• Because you will be on the phone and cannot see the physical response of the interviewer after one of your responses, you should ask the interviewer if your response was what they were looking to hear. Hopefully, the interviewer will be satisfied or will help to clarify the question and the desired response.

• Be aware of "dead air” when no one is speaking. Take that opportunity to ask a valuable question that will allow you to provide further insight into your strengths, your interest in the opportunity and your fit for the position.

• Prepare examples to demonstrate your experience. Interviewers will use these examples to form their judgments about your competency. Most interviewee's talk in generalities. Be prepared to give specific examples of your utilization of the required technologies for a given project. In addition, be prepared to describe how you will compensate for any gaps in your skill set with respect to the required technologies.

• Make sure that you are uninterrupted during the interview. Turn off call waiting features on your phone and, if possible, do not interview on a cell phone where there is a chance that you may lose connection or run out of battery power.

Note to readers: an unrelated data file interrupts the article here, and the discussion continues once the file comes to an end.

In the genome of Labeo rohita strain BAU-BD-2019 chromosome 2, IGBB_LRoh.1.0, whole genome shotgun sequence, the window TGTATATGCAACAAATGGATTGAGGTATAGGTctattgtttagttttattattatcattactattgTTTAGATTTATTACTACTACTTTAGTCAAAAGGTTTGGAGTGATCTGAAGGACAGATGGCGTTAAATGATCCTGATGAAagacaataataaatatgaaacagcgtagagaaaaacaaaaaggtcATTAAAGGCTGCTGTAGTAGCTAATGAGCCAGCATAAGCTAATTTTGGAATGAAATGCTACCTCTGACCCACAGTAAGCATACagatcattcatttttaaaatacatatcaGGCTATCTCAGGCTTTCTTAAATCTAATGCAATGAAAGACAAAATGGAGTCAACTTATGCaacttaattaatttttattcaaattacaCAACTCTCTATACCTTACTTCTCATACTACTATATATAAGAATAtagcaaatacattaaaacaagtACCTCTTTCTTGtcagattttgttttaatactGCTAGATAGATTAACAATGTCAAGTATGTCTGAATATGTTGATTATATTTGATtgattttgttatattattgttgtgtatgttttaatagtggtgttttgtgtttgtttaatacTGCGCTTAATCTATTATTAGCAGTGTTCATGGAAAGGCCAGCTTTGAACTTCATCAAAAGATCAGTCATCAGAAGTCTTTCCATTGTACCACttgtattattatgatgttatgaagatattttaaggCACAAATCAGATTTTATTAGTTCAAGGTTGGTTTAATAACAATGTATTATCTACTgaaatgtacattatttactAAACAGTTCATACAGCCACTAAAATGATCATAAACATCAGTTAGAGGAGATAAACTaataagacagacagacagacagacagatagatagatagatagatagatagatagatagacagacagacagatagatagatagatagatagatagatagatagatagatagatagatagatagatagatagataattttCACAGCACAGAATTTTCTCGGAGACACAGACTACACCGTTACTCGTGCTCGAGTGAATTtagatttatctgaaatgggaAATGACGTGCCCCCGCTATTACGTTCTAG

• Remember to have a copy of your resume in front of you, a pen and something on which to take notes. • Listen actively and respectfully.

• Speak loudly and clearly. If this is a conference call or if you are interviewing with someone who is on a speakerphone, confirm that everyone can clearly hear you. Also be aware that on some conferencing systems there is a delay if two people speak at the same time.

• Smile (even over the phone) and show enthusiasm. By showing your interest you increase your chance of further consideration for the position, plus people like a smile. Having a smile on your face changes your attitude and makes your responses more positive and enthusiastic during the interview.

• If appropriate, ask for an email addresses. This will allow you to send a Thank You email to the interviewer and provide you with an opportunity to show professionalism, confirm interest, and highlight your expertise for this position one more time.

• Finish strong and confidently. Let everyone know your interest in the opportunity.

• Ask for the opportunity or a chance to meet person before hanging up.